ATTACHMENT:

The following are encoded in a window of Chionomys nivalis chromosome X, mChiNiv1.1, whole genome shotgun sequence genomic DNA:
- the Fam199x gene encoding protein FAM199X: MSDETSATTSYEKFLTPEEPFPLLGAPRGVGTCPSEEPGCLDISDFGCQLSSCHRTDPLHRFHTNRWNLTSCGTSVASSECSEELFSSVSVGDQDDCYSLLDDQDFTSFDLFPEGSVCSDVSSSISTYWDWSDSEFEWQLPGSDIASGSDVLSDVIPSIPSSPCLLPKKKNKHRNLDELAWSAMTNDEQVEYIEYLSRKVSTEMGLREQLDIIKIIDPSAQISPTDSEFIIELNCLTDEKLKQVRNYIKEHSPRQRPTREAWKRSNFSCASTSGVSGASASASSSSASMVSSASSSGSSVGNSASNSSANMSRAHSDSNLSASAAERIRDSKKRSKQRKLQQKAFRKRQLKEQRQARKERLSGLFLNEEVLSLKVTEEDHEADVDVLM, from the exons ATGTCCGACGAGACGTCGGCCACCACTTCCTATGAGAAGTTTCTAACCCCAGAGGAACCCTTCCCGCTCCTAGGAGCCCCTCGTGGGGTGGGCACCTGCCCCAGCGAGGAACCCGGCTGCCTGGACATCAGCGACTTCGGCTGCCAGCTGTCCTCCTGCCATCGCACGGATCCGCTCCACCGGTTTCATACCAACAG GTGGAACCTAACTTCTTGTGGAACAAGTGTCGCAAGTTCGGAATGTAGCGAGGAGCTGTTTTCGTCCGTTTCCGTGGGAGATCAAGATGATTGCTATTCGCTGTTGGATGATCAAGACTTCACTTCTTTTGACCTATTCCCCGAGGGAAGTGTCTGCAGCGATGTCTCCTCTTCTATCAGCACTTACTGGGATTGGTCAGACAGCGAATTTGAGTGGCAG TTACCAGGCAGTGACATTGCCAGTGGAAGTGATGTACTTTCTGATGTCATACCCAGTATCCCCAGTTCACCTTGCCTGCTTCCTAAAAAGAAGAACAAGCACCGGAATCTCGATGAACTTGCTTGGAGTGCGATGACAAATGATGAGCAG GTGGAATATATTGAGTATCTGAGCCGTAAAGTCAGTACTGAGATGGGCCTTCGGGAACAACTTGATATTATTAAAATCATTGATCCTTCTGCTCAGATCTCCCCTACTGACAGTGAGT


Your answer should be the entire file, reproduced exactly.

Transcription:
The following are encoded in a window of Chionomys nivalis chromosome X, mChiNiv1.1, whole genome shotgun sequence genomic DNA:
- the Fam199x gene encoding protein FAM199X: MSDETSATTSYEKFLTPEEPFPLLGAPRGVGTCPSEEPGCLDISDFGCQLSSCHRTDPLHRFHTNRWNLTSCGTSVASSECSEELFSSVSVGDQDDCYSLLDDQDFTSFDLFPEGSVCSDVSSSISTYWDWSDSEFEWQLPGSDIASGSDVLSDVIPSIPSSPCLLPKKKNKHRNLDELAWSAMTNDEQVEYIEYLSRKVSTEMGLREQLDIIKIIDPSAQISPTDSEFIIELNCLTDEKLKQVRNYIKEHSPRQRPTREAWKRSNFSCASTSGVSGASASASSSSASMVSSASSSGSSVGNSASNSSANMSRAHSDSNLSASAAERIRDSKKRSKQRKLQQKAFRKRQLKEQRQARKERLSGLFLNEEVLSLKVTEEDHEADVDVLM, from the exons ATGTCCGACGAGACGTCGGCCACCACTTCCTATGAGAAGTTTCTAACCCCAGAGGAACCCTTCCCGCTCCTAGGAGCCCCTCGTGGGGTGGGCACCTGCCCCAGCGAGGAACCCGGCTGCCTGGACATCAGCGACTTCGGCTGCCAGCTGTCCTCCTGCCATCGCACGGATCCGCTCCACCGGTTTCATACCAACAG GTGGAACCTAACTTCTTGTGGAACAAGTGTCGCAAGTTCGGAATGTAGCGAGGAGCTGTTTTCGTCCGTTTCCGTGGGAGATCAAGATGATTGCTATTCGCTGTTGGATGATCAAGACTTCACTTCTTTTGACCTATTCCCCGAGGGAAGTGTCTGCAGCGATGTCTCCTCTTCTATCAGCACTTACTGGGATTGGTCAGACAGCGAATTTGAGTGGCAG TTACCAGGCAGTGACATTGCCAGTGGAAGTGATGTACTTTCTGATGTCATACCCAGTATCCCCAGTTCACCTTGCCTGCTTCCTAAAAAGAAGAACAAGCACCGGAATCTCGATGAACTTGCTTGGAGTGCGATGACAAATGATGAGCAG GTGGAATATATTGAGTATCTGAGCCGTAAAGTCAGTACTGAGATGGGCCTTCGGGAACAACTTGATATTATTAAAATCATTGATCCTTCTGCTCAGATCTCCCCTACTGACAGTGAGT